In our BOLD Commitment to EQUITY series, members of Team 2020, our Executive Leadership Team, share how their work helps to eliminate educational inequity to advance social justice. Carmen Darville, YES Prep’s Chief of Staff, is the guest author of our first installment. As Chief of Staff, Carmen works to achieve organizational effectiveness through CEO support, risk, compliance and strategic management, and cross functional project management. Carmen received her B.A. from Case Western Reserve University and a M.Ed. in educational leadership from University of Texas-Austin. Prior to YES Prep, Carmen worked in Texas’s two largest ISDs leading aggressive human resources turnaround efforts.
I am a firm believer in humility and fallibility, but there are a few subjects I am unapologetic about: fearless advocacy for underserved students, high levels of expectations and accountability for adults enlisted to serve them, and my Black girl magic (aye!). While any of these could be a separate commentary, this piece will briefly touch on all three.
Three times a year, YES Prep administers its System Survey which provides a snapshot of employee satisfaction and insight into the organization’s progress and health. Our diversity of thought is a beautiful, sometimes painful complexity, and the System Survey is just one way that leadership seeks to understand the variety of perspectives and opinions at YES—variety that, ultimately, pushes us to be our best selves.
Shortly after I arrived at YES Prep, I dug into the System Survey and realized that the diversity metric didn’t seem to capture the depth or scope of what we sought to be the employee experience. At YES Prep, we believe that All Means All—the idea that we are here to ensure that every single student—no matter their background, immigrant status, special education classification, language– receives an excellent education and access to opportunities, including college matriculation. As I was analyzing the survey results with other leaders, the same question arose: Does All Means All apply to staff as well?
Here is my conclusion: We employ people of differing backgrounds, religious affiliations, political views, ethnicities, genders, sexual orientations, and ages. What is most important, however, is that staff are committed to giving their best selves to ensure students’ zip codes do not determine the quality of the education they receive. We know that, when adults can bring their whole selves to work, they are best positioned to serve students. As such, we wanted to dig into our commitment to an inclusive environment for mission-aligned adults, so they can serve as humble leaders. Our diversity ambassadors willingly took on the challenge of drafting a refreshed diversity metric that is more reflective of the experience we desire for our staff.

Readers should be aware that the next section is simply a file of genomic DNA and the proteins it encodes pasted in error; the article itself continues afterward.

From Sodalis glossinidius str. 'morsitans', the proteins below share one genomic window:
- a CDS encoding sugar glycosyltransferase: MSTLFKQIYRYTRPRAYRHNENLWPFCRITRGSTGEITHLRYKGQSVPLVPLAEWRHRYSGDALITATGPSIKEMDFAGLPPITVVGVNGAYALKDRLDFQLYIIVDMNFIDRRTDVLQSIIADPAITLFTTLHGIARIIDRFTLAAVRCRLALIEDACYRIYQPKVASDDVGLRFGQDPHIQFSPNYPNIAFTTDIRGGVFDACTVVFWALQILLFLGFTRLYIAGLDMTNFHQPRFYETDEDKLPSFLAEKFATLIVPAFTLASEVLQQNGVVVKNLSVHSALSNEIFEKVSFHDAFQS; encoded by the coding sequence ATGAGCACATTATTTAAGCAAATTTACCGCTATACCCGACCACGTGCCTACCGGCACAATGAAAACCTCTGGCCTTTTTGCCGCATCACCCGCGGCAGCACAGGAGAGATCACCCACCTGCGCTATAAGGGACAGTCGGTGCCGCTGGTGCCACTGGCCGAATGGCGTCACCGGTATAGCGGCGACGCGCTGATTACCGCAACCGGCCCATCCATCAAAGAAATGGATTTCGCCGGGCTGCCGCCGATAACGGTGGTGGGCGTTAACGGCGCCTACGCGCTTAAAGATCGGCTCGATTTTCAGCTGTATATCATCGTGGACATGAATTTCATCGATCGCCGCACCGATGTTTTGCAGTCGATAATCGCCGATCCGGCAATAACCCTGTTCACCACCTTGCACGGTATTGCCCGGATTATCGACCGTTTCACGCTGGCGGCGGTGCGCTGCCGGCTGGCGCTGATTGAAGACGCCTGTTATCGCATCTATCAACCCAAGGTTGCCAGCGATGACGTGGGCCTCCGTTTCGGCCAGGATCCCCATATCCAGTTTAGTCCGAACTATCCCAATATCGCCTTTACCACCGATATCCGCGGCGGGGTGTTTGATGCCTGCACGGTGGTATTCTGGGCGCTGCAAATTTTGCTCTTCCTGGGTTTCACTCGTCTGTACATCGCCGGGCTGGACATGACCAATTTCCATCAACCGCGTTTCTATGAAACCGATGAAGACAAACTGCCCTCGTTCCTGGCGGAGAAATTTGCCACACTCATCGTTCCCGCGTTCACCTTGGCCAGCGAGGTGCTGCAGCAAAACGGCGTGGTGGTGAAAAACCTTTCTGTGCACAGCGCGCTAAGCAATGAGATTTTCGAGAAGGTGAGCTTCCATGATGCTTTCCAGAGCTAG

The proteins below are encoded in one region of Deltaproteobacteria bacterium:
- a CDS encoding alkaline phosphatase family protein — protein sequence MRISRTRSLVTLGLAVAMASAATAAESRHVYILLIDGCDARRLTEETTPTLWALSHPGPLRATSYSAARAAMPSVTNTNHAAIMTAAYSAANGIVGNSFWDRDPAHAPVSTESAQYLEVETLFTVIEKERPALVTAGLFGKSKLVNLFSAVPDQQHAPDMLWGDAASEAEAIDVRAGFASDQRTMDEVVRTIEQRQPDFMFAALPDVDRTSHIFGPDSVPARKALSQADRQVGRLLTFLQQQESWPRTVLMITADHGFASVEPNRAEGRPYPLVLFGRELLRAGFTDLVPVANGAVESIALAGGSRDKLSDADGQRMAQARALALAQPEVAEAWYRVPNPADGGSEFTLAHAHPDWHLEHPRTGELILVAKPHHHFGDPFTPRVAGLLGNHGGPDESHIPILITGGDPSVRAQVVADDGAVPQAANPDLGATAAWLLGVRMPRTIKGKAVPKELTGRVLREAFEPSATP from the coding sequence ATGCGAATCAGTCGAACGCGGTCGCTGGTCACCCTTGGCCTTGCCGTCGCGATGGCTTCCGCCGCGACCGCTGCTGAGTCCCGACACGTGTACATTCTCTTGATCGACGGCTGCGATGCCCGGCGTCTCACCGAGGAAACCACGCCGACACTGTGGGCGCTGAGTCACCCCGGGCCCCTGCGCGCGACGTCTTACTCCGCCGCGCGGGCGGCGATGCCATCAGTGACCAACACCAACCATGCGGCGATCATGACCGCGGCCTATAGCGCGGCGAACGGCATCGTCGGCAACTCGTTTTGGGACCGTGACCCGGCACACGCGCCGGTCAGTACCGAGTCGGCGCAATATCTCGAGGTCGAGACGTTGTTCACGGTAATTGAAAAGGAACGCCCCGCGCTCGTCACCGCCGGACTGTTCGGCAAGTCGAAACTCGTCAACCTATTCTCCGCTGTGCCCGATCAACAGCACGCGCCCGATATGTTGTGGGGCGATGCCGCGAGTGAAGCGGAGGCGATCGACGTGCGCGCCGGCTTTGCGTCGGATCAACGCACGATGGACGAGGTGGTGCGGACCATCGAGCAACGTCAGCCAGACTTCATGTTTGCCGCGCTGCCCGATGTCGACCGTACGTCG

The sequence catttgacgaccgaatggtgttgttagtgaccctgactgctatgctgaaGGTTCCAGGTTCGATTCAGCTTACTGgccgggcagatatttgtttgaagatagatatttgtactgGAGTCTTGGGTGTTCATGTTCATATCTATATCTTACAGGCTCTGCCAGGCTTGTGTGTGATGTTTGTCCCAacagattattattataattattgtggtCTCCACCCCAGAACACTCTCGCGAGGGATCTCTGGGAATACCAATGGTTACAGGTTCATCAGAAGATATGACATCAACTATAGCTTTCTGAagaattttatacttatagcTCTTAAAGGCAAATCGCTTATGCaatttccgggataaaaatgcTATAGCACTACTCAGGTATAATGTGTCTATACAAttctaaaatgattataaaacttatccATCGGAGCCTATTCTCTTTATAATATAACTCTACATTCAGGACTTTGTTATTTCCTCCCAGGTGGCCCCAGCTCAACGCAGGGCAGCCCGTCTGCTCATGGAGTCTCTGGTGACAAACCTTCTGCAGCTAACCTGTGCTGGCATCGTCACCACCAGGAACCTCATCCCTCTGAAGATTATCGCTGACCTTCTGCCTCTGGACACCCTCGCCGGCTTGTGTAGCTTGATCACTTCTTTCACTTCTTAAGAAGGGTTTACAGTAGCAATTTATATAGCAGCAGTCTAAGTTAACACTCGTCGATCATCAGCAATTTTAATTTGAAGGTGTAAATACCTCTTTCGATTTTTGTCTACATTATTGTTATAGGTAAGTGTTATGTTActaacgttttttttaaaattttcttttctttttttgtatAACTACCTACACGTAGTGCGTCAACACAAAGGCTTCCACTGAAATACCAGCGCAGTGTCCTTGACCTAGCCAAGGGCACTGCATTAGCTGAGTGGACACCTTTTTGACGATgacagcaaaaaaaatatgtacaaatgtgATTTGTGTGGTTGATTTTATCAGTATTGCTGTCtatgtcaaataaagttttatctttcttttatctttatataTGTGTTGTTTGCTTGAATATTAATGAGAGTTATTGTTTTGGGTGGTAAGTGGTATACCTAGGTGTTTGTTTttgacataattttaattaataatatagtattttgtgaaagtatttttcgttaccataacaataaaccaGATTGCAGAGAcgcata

The diversity ambassadors revised the diversity metrics on our system survey to include an additional question (in green below):
It’s noteworthy that even as we grow and become more diverse, we are also becoming more inclusive. But it is equally important to note that while the results overall are impressive, the reality is that, among our staff, all does not mean all yet.
Here is some of the work underway to realize the desired improvement. We will:
- Prioritize the development and implementation of a culturally competent professional development program for campus and system leaders and embedding accountability to cultural competency in performance evaluation (Strategic Initiative 6). All will never mean all if we fail to embrace and honor each other and our students as unique individuals.
- Continue to support the work of YES Prep’s diversity ambassadors as they create and enact strategic plans for their campus or office and serve as examples to the system of progressive thought and action in this work.
- Provide time and space for staff to learn, evolve, discuss, and grow in their understanding of difference.
- View the value of our differences as additive. We don’t suppress, silence, or withhold the attributes that make us uniquely who we are, even if they seem, on the surface, to be oxymoronic.
- Lead by example in the educational landscape by aligning our actions to our dialogue.
- Commit to finding our way to diversity AND inclusion, to growth through dialogue, to creating equity and giving the most to those that have the least.
The work of inclusion is unending, complex, and at times mind-bogglingly difficult. We cannot go it alone and must bring teammates, advocates, and allies along with us in the work. That is what will create sustained change. Our commitment to continuing to move in an aligned direction, toward not only diversity but also inclusivity and equity, will position us a step closer to a place where All Means All. For it is our differences—and the celebration of them—that makes us uniquely who we are. When we get to show up each day as our best selves, we are positioned to deliver on the promises we made to our students and their families, and it’s one of the many reasons that I know YES is exactly where I am supposed to be.